Commonsense is becoming very uncommon


I never cease to be amazed at peoples views of what is fair and what’s not. Specifically when it comes to sales and marketing – loyalty schemes, special offers etc they are blissfully unaware of the motives of the marketer and think it’s all about them.

As Marketing guru Seth Godin says “We in general are increasingly naive and gullible when it comes to the hope of getting something for nothing.”

Recently the Coles organisation embarked on a Loyalty campaign which entailed making discount cards available to everyone and then asking everyone for some key shopping profile information.

From this they obviously established profiles that covered spending patterns including the most likely products individuals buy on a regular basis and what their average grocery spend was likely to be.

This has enabled Coles to define their pricing and discount policies in sync with consumer demand. This is a good thing for the consumer as it means they will get a better deal and one that’s suited to them from Coles over time.

But clearly consumers still see such profiling as an evil thing….. why would you not want to know about specials that interest you or only get ads that are specific to the sorts of things that might interest you?

The next thing Coles did with the data was use it to build the Petrol Sales as well but offering huge discounts (30 – 40 cents per litre) based on spending levels in the Supermarket. For example if a family spent $200 a week they would get a 40 cent discount while if a single spent $100 they would get 30 cents off.

But what resulted was cries of how unfair this was and why didn’t everyone get 40 cents off etc etc .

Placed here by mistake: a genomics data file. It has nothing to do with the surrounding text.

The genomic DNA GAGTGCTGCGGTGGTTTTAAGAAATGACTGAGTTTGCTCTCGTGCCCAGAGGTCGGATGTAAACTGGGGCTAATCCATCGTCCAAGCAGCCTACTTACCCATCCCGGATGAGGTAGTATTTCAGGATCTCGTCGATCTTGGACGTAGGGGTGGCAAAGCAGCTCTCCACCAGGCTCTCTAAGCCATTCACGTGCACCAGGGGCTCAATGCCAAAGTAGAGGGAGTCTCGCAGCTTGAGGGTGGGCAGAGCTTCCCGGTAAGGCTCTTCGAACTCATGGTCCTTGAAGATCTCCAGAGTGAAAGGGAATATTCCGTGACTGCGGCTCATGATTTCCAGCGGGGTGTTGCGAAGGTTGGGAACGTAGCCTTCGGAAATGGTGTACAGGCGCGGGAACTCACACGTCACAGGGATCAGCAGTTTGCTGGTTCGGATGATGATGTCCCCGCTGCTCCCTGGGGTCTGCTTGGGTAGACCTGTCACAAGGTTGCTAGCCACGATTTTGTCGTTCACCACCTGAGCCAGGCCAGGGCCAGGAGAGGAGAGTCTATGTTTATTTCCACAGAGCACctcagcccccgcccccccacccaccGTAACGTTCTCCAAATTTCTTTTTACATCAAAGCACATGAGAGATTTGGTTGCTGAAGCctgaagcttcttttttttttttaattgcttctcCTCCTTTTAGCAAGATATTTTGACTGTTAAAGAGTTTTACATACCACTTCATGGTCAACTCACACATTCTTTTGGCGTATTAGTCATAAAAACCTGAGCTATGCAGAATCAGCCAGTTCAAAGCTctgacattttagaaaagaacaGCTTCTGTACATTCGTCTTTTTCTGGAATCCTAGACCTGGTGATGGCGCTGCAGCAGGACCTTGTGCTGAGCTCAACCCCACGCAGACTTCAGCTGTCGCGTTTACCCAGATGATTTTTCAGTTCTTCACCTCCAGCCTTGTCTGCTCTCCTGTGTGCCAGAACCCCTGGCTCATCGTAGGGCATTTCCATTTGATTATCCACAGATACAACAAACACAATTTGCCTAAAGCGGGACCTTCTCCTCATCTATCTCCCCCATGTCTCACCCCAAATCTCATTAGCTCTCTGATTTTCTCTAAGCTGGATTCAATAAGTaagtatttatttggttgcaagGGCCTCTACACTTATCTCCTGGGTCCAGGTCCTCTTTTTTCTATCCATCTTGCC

Clearly the issue here is that the average consumer does not understand what modern marketing is about … why have loyalty programs, discounts, profiling etc etc . If they did they would understand there are pros and cons for them and as such make decisions in their best interests.

Why is this increasingly a problem…..??

Technology etc has led to smarter Marketing ….. but the Education system is still the same one designed during the Industrial Revolution to develop workers for factories who would also become consumers of the factories output.

In other words Marketers are smarter but in many ways consumers still think like they did years ago.

It seems our Education system has not moved with the times. School Teachers leave school with this non commercial mind set and then return to teach others exactly as they were taught in terms of the world today.

Recently the Government allocated billions to reforming the Education system now known as Gonski (after the head of the review panel) …sadly though they are reforming the way money is allocated to ensure better teachers etc etc . When they should be reforming the whole system and methods of teaching based on the age in which we live – The Post Industrial Age, The Information Age …whatever you want to call it.

Seth Godin one of the great thinkers and writers when it comes to modern marketing summed the situation caused by the disconnected consumer up recently

“Do you see the disconnect here? Every year, we churn out millions of workers who are trained to do 1925 labor….

We in general are increasingly naive and gullible when it comes to the hope of getting something for nothing.

As we get ready for the 93rd year of universal public education, here’s the question every parent and taxpayer needs to wrestle with: Are we going to applaud, push or even permit our schools (including most of the private ones) to continue the safe but ultimately doomed strategy of churning out predictable, testable and mediocre factory-workers?

As long as we embrace (or even accept) standardized testing, fear of science, little attempt at teaching leadership and most of all, the bureaucratic imperative to turn education into a factory itself, we’re in big trouble.

The post-industrial revolution is here. Do you care enough to teach your kids to take advantage of it?”

It’s time to Reform how we deliver Education in the post Industrial Age…not just how we pay for it (Eg Gonski).

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